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May 15, 2015

Engineering plants for large-scale bioproduction

Jo-Ann Chuah, Postdoctoral researcher

Please describe your current research.

The Enzyme Research Team seeks to develop functional materials. I am contributing to this goal by studying the structural and biological properties of biopolymers to design peptide-based vectors that can deliver foreign genes to plant cell compartments through a process known as transgenesis. The resultant transgenic plants could be used in the large-scale production of valuable chemicals for the pharmaceutical industry. By developing a simple, reproducible and efficient method for generating transgenic plants, I hope to bring us closer to establishing such biofactories.

How did you become interested in this field?

Peptides are naturally occurring molecules that regulate a wide range of biological processes. Synthetic peptides have also been engineered for use in applications such as adhesives and cosmetics. I find it fascinating to work with these versatile building blocks and tailor their properties to perform different functions.

What excites you the most about your current research?

Recently, my colleagues and I devised a simple peptide-based vehicle that could effectively introduce plasmid DNA to the mitochondria of living plants. Other members of our team have used peptides to successfully transport genetic material across cellular and subcellular membranes. Simply by linking different amino acids together, we can create peptide chains with specialized characteristics. I am excited about exploring the endless combinations to create new tools that can perform many functions in living systems.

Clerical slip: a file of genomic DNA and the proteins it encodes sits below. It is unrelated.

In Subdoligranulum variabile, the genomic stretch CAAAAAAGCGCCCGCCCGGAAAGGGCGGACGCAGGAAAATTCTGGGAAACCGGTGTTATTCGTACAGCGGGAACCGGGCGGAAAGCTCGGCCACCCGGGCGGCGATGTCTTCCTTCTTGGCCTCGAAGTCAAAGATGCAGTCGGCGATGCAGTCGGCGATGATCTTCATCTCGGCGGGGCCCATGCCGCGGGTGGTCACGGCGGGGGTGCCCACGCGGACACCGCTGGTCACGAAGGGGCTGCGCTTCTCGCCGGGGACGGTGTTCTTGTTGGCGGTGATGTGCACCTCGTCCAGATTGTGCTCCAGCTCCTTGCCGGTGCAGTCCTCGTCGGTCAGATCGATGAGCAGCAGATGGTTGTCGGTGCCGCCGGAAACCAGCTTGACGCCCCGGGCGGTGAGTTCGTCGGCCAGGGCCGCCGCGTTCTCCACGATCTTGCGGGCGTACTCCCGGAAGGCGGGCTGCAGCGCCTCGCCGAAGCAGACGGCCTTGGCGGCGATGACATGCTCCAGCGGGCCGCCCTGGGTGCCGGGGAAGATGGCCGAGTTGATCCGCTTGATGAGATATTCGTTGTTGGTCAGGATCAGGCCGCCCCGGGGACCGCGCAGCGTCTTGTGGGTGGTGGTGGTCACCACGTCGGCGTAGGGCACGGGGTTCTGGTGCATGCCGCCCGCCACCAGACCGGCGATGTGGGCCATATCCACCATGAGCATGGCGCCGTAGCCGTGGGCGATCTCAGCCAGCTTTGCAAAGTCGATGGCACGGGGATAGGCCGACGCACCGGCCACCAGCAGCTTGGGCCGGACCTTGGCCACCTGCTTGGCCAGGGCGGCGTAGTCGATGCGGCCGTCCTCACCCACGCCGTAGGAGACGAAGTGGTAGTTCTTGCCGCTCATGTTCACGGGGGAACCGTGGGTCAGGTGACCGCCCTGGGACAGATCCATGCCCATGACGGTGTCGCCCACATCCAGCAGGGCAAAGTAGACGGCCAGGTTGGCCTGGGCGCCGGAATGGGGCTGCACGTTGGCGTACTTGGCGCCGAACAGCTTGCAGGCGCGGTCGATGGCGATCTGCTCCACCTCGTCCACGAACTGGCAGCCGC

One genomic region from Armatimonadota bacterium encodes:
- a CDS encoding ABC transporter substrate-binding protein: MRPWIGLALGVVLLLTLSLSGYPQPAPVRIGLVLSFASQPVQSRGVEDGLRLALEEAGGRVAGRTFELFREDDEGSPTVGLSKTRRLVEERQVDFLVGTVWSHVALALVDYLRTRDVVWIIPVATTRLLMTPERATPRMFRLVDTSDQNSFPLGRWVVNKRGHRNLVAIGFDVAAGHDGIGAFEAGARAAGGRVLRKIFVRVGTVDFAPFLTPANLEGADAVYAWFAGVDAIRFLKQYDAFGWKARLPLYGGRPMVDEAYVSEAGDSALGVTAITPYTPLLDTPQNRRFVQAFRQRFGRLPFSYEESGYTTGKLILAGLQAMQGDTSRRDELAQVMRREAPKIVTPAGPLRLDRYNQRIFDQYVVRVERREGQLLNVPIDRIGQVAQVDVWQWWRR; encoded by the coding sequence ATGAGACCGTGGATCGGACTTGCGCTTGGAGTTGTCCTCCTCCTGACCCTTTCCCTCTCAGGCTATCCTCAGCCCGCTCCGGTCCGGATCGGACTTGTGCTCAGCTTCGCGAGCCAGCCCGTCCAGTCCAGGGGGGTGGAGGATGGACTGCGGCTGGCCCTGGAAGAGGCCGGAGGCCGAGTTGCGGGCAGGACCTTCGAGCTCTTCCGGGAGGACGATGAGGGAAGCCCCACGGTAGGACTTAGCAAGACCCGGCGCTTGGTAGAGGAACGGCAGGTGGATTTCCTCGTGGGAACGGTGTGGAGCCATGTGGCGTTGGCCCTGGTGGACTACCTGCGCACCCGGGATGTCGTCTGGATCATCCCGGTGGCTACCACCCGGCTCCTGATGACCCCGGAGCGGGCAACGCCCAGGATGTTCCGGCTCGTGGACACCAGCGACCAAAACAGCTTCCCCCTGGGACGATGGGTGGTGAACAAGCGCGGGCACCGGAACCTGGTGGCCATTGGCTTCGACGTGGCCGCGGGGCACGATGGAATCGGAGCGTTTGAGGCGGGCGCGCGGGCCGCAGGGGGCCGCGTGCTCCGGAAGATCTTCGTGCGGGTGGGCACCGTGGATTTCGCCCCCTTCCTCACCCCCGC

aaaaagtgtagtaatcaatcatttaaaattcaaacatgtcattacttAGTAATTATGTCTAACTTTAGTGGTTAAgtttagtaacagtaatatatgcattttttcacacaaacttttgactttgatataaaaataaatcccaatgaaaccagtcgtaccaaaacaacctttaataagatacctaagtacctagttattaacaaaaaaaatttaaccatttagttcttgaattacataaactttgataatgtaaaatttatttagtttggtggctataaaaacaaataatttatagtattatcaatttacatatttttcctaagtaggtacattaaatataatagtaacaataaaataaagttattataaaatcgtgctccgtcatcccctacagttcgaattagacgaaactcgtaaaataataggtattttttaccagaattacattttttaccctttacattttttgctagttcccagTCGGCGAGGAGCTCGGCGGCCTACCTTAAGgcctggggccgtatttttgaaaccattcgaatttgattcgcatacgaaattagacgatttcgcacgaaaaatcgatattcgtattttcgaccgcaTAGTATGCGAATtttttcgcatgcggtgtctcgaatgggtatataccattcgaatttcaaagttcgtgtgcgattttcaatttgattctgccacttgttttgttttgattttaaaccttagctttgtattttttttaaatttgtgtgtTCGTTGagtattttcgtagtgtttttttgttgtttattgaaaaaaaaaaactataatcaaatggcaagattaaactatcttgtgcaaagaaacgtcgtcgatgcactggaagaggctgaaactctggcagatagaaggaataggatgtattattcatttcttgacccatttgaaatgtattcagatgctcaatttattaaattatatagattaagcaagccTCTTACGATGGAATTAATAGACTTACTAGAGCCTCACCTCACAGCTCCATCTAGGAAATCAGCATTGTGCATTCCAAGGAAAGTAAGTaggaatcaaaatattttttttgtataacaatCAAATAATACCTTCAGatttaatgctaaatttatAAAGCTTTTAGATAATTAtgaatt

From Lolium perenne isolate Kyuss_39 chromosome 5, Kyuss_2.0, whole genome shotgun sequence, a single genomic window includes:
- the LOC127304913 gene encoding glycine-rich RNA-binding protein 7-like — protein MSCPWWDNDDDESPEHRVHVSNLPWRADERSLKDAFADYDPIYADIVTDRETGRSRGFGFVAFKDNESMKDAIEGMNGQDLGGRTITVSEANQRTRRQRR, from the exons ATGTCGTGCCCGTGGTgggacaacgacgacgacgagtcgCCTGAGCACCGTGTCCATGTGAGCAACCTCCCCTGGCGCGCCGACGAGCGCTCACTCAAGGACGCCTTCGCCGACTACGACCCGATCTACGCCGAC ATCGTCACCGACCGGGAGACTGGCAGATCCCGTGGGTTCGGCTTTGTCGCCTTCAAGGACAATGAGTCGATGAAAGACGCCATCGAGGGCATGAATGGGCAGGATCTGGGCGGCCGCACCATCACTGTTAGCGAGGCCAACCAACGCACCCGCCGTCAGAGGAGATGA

What made you decide to become a scientist?

I have always been interested in science. As a teenager, I was engrossed by television shows of sharp-eyed forensic scientists collecting evidence or analyzing samples using high-tech gadgets to put criminals behind bars. In the first year of my undergraduate degree, I took a course on recombinant DNA technology, which convinced me to take up a career in science.

What has been the most interesting discovery in your field in the last few years?

Recently, a team of researchers announced that they had engineered rice plants to carry out photosynthesis more efficiently, which could substantially increase crop yields to feed a rapidly growing population. I am eager to see how the technology we have developed can be applied to plant genetic engineering, and where it will take us.

What is the best thing about working at RIKEN?

Image of Jo-Ann Chuah at her lab © 2015 RIKEN

The RIKEN Yokohama Campus operates a shared facility that houses a 900-megahertz nuclear magnetic resonance spectrometer. I have used the remarkable instrument and associated expertise in my research to determine the atomic structure of peptides. I am greatly impressed by the access to such cutting-edge research facilities, sufficient funding and the freedom to choose our own research focus, even for junior researchers like myself.

What do you wish you had known before coming to RIKEN and Japan?

Coming from Malaysia, I wish I had known that I did not need to worry about the language barrier—it certainly has not affected my ability to make friends in Japan from day one.

Please tell us about your professional and personal goals.

My goal is to learn something new every day.